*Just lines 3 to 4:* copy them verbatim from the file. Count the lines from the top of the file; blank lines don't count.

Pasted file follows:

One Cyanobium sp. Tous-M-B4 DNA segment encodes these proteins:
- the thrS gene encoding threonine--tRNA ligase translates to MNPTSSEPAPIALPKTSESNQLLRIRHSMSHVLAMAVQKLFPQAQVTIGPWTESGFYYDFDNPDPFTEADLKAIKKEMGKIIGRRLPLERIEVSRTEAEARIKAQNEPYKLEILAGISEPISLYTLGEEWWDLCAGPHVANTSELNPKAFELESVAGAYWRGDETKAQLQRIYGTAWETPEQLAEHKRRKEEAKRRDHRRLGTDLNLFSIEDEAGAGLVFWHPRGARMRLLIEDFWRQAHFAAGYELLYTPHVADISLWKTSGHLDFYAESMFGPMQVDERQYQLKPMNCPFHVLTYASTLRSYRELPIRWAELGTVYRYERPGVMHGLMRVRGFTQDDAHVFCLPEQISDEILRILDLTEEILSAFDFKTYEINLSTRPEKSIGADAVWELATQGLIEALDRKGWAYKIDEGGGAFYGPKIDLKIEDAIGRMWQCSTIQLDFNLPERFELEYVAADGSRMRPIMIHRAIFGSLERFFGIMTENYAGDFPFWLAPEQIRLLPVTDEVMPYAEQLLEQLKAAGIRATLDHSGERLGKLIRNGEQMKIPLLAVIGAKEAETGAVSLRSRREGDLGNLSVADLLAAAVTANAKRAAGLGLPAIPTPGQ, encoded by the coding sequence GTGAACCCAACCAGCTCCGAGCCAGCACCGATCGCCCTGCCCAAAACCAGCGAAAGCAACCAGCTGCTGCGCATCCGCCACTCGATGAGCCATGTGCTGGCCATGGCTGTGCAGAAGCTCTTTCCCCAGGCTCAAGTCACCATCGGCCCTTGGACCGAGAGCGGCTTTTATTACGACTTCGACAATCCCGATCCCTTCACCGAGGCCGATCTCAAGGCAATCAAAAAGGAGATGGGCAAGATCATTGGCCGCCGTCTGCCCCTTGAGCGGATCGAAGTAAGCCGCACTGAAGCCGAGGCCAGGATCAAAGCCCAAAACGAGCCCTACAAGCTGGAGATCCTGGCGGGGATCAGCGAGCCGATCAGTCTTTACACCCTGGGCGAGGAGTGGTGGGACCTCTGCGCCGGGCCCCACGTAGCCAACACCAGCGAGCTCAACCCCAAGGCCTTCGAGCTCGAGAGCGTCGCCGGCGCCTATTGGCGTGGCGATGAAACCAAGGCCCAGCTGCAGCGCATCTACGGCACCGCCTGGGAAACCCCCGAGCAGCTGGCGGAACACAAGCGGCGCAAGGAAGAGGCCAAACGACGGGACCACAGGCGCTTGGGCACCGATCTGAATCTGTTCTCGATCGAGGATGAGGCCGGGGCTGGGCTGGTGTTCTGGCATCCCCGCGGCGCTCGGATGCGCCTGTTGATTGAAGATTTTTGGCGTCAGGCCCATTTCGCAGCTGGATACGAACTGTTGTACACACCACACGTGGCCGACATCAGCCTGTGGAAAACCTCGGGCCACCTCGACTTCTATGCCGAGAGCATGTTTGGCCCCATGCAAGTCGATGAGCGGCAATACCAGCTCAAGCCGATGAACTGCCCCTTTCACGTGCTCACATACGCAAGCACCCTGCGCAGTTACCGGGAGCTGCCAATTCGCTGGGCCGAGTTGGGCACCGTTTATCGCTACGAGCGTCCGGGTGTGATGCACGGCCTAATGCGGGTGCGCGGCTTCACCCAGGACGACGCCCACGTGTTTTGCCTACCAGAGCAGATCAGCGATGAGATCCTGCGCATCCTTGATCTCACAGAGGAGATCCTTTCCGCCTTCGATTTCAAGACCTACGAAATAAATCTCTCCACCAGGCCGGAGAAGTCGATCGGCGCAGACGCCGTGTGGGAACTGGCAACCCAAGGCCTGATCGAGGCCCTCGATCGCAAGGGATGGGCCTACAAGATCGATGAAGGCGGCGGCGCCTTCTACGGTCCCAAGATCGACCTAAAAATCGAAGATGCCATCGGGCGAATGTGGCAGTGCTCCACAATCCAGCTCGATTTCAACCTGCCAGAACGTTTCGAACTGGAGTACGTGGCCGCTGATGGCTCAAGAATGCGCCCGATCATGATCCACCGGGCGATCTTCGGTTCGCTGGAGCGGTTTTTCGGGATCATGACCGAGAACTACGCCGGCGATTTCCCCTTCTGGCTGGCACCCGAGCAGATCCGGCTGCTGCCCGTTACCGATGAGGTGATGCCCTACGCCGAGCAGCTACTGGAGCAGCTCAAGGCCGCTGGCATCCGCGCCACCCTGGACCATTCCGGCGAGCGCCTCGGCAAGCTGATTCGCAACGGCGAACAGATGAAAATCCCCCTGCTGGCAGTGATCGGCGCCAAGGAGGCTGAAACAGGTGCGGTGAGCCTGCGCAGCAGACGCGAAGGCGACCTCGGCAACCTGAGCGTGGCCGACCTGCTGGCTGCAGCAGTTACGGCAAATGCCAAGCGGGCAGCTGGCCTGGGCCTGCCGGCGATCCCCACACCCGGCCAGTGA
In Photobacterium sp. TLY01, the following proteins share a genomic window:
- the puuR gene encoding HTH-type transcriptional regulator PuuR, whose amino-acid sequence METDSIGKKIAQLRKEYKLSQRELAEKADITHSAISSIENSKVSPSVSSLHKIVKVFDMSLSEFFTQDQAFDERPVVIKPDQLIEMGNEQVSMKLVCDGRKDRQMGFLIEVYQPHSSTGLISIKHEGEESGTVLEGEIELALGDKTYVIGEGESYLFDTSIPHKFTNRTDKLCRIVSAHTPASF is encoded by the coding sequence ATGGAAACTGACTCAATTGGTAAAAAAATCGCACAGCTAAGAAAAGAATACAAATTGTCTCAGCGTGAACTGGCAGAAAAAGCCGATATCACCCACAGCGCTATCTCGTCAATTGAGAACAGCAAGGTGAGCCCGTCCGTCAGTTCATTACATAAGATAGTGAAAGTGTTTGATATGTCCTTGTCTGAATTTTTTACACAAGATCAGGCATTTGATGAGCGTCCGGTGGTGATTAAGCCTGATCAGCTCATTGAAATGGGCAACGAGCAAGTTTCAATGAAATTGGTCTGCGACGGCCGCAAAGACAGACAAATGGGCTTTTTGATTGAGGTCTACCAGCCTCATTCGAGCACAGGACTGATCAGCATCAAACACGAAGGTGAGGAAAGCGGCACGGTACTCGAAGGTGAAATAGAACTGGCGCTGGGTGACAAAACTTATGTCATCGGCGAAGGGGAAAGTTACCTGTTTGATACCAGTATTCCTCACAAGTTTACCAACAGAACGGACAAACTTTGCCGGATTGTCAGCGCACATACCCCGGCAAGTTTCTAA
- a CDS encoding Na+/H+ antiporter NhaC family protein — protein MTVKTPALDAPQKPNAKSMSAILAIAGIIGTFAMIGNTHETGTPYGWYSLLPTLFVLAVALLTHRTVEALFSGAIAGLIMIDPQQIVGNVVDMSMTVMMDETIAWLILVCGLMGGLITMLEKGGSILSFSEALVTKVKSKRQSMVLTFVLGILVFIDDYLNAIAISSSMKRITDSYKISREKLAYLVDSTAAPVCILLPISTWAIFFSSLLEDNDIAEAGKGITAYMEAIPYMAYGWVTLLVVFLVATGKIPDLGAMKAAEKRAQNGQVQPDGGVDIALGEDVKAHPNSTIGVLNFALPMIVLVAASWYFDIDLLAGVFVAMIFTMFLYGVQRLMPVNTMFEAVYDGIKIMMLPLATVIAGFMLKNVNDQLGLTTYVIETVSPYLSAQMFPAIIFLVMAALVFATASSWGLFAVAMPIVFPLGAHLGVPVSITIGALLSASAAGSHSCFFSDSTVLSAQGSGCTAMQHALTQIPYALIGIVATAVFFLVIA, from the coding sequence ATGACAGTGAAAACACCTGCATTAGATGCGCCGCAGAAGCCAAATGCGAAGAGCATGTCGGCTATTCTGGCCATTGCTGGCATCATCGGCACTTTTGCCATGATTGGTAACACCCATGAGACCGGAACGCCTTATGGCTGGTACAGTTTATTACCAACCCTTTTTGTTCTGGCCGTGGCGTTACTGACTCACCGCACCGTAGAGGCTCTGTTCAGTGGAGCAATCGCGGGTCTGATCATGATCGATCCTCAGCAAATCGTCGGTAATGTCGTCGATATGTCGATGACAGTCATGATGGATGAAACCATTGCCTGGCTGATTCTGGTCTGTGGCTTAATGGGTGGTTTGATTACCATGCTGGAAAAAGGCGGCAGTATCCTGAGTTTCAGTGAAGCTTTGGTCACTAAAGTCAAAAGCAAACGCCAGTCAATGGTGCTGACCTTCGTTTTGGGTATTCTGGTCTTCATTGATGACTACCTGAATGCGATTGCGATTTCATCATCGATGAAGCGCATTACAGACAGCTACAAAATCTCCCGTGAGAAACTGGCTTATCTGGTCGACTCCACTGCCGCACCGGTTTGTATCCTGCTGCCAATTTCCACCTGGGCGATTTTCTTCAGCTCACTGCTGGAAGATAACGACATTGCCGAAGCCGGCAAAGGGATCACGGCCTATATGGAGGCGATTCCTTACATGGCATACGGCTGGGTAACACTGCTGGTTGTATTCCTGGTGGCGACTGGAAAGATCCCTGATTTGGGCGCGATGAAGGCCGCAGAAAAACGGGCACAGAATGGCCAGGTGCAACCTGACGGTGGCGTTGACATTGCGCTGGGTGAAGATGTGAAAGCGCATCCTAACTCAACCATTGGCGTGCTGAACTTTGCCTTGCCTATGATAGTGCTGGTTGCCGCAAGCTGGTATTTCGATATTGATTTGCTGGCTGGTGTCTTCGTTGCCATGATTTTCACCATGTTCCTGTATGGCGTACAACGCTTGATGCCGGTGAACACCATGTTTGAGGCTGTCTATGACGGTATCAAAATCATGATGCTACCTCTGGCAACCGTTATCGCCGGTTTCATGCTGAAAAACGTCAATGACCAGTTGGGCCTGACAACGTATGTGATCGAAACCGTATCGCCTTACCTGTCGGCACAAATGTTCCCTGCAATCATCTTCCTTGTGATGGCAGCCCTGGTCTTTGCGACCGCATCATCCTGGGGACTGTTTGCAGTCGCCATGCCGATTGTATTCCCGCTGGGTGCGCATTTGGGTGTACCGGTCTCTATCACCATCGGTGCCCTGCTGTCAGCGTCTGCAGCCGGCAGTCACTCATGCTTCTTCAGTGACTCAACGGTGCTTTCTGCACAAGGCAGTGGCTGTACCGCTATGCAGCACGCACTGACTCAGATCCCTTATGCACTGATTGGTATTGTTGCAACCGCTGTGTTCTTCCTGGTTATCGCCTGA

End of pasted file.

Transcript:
In Photobacterium sp. TLY01, the following proteins share a genomic window:
- the puuR gene encoding HTH-type transcriptional regulator PuuR, whose amino-acid sequence METDSIGKKIAQLRKEYKLSQRELAEKADITHSAISSIENSKVSPSVSSLHKIVKVFDMSLSEFFTQDQAFDERPVVIKPDQLIEMGNEQVSMKLVCDGRKDRQMGFLIEVYQPHSSTGLISIKHEGEESGTVLEGEIELALGDKTYVIGEGESYLFDTSIPHKFTNRTDKLCRIVSAHTPASF is encoded by the coding sequence ATGGAAACTGACTCAATTGGTAAAAAAATCGCACAGCTAAGAAAAGAATACAAATTGTCTCAGCGTGAACTGGCAGAAAAAGCCGATATCACCCACAGCGCTATCTCGTCAATTGAGAACAGCAAGGTGAGCCCGTCCGTCAGTTCATTACATAAGATAGTGAAAGTGTTTGATATGTCCTTGTCTGAATTTTTTACACAAGATCAGGCATTTGATGAGCGTCCGGTGGTGATTAAGCCTGATCAGCTCATTGAAATGGGCAACGAGCAAGTTTCAATGAAATTGGTCTGCGACGGCCGCAAAGACAGACAAATGGGCTTTTTGATTGAGGTCTACCAGCCTCATTCGAGCACAGGACTGATCAGCATCAAACACGAAGGTGAGGAAAGCGGCACGGTACTCGAAGGTGAAATAGAACTGGCGCTGGGTGACAAAACTTATGTCATCGGCGAAGGGGAAAGTTACCTGTTTGATACCAGTATTCCTCACAAGTTTACCAACAGAACGGACAAACTTTGCCGGATTGTCAGCGCACATACCCCGGCAAGTTTCTAA